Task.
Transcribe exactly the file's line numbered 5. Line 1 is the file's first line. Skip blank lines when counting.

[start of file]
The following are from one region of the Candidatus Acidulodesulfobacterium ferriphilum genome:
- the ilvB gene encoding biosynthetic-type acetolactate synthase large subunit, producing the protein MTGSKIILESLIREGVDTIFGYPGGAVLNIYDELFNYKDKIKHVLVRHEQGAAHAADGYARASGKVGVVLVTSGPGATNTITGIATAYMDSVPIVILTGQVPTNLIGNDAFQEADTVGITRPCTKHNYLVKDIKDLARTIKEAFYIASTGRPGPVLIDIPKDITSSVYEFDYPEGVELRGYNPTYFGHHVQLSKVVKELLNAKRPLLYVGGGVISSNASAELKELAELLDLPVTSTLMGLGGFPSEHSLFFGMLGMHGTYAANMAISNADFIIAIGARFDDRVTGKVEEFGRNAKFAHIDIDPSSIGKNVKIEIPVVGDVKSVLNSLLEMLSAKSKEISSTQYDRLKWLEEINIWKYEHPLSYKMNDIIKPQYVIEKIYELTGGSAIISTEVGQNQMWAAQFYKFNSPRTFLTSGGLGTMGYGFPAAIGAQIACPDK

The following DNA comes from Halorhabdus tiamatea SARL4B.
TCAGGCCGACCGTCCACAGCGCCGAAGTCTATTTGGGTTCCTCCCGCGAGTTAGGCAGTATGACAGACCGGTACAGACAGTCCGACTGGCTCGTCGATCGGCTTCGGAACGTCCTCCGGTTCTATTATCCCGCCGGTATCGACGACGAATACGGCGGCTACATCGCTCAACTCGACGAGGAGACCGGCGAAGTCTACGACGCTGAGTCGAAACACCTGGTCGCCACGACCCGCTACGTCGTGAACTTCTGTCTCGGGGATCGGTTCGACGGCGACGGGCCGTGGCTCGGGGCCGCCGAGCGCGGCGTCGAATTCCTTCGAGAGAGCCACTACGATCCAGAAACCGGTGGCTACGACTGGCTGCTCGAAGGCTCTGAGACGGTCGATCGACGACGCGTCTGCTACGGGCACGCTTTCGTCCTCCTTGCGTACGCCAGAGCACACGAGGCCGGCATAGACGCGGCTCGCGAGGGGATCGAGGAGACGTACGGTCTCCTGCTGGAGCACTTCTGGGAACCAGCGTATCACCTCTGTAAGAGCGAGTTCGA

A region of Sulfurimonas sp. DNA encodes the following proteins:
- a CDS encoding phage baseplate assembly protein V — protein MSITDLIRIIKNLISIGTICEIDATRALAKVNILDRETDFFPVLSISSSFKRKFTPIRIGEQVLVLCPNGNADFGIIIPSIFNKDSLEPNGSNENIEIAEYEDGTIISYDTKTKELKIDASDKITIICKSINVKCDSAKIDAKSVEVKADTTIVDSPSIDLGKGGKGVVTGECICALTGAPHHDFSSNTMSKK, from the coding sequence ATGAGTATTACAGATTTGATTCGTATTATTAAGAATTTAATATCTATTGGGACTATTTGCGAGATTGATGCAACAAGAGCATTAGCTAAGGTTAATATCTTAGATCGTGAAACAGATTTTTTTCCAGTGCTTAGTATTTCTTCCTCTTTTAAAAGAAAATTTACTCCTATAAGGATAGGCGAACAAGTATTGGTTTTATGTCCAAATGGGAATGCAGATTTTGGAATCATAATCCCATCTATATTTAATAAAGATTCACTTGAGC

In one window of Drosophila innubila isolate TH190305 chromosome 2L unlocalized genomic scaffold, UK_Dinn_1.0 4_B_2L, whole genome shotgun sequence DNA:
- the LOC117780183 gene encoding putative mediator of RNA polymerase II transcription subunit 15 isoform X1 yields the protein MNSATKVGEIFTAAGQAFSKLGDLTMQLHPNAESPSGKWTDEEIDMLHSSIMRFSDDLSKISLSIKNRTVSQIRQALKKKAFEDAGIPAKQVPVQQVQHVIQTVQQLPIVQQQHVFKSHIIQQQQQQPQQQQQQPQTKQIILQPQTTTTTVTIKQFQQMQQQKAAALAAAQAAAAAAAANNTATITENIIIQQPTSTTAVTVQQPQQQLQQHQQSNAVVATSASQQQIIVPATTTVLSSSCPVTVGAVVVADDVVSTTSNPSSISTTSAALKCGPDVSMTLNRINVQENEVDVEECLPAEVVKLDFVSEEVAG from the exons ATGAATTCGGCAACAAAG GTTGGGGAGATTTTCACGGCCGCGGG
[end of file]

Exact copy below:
A region of Sulfurimonas sp. DNA encodes the following proteins: